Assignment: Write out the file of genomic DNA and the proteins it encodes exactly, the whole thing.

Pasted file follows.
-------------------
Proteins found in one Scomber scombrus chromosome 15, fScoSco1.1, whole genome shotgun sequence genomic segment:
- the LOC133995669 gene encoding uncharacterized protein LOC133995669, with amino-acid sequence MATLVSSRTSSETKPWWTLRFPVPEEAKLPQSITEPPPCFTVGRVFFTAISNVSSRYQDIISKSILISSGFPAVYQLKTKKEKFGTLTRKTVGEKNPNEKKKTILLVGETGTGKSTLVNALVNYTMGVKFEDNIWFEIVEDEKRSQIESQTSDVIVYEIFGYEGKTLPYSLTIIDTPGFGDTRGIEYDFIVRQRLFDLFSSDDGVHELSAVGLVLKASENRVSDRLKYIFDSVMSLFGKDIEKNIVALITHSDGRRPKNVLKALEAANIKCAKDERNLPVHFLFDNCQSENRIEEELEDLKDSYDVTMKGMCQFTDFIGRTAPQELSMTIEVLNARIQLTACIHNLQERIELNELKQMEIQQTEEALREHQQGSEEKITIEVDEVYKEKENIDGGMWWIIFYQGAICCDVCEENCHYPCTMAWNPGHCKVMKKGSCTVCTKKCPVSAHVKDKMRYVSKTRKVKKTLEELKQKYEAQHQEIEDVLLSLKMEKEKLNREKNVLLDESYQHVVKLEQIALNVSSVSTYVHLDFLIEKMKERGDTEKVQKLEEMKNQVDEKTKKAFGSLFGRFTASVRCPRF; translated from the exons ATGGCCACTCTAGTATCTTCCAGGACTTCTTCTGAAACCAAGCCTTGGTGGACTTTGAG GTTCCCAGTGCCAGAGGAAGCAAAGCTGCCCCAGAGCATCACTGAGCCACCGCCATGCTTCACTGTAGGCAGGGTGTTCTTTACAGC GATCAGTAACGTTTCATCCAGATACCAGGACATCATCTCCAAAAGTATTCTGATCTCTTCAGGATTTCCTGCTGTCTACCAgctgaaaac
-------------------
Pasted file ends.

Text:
Proteins found in one Scomber scombrus chromosome 15, fScoSco1.1, whole genome shotgun sequence genomic segment:
- the LOC133995669 gene encoding uncharacterized protein LOC133995669, with amino-acid sequence MATLVSSRTSSETKPWWTLRFPVPEEAKLPQSITEPPPCFTVGRVFFTAISNVSSRYQDIISKSILISSGFPAVYQLKTKKEKFGTLTRKTVGEKNPNEKKKTILLVGETGTGKSTLVNALVNYTMGVKFEDNIWFEIVEDEKRSQIESQTSDVIVYEIFGYEGKTLPYSLTIIDTPGFGDTRGIEYDFIVRQRLFDLFSSDDGVHELSAVGLVLKASENRVSDRLKYIFDSVMSLFGKDIEKNIVALITHSDGRRPKNVLKALEAANIKCAKDERNLPVHFLFDNCQSENRIEEELEDLKDSYDVTMKGMCQFTDFIGRTAPQELSMTIEVLNARIQLTACIHNLQERIELNELKQMEIQQTEEALREHQQGSEEKITIEVDEVYKEKENIDGGMWWIIFYQGAICCDVCEENCHYPCTMAWNPGHCKVMKKGSCTVCTKKCPVSAHVKDKMRYVSKTRKVKKTLEELKQKYEAQHQEIEDVLLSLKMEKEKLNREKNVLLDESYQHVVKLEQIALNVSSVSTYVHLDFLIEKMKERGDTEKVQKLEEMKNQVDEKTKKAFGSLFGRFTASVRCPRF; translated from the exons ATGGCCACTCTAGTATCTTCCAGGACTTCTTCTGAAACCAAGCCTTGGTGGACTTTGAG GTTCCCAGTGCCAGAGGAAGCAAAGCTGCCCCAGAGCATCACTGAGCCACCGCCATGCTTCACTGTAGGCAGGGTGTTCTTTACAGC GATCAGTAACGTTTCATCCAGATACCAGGACATCATCTCCAAAAGTATTCTGATCTCTTCAGGATTTCCTGCTGTCTACCAgctgaaaac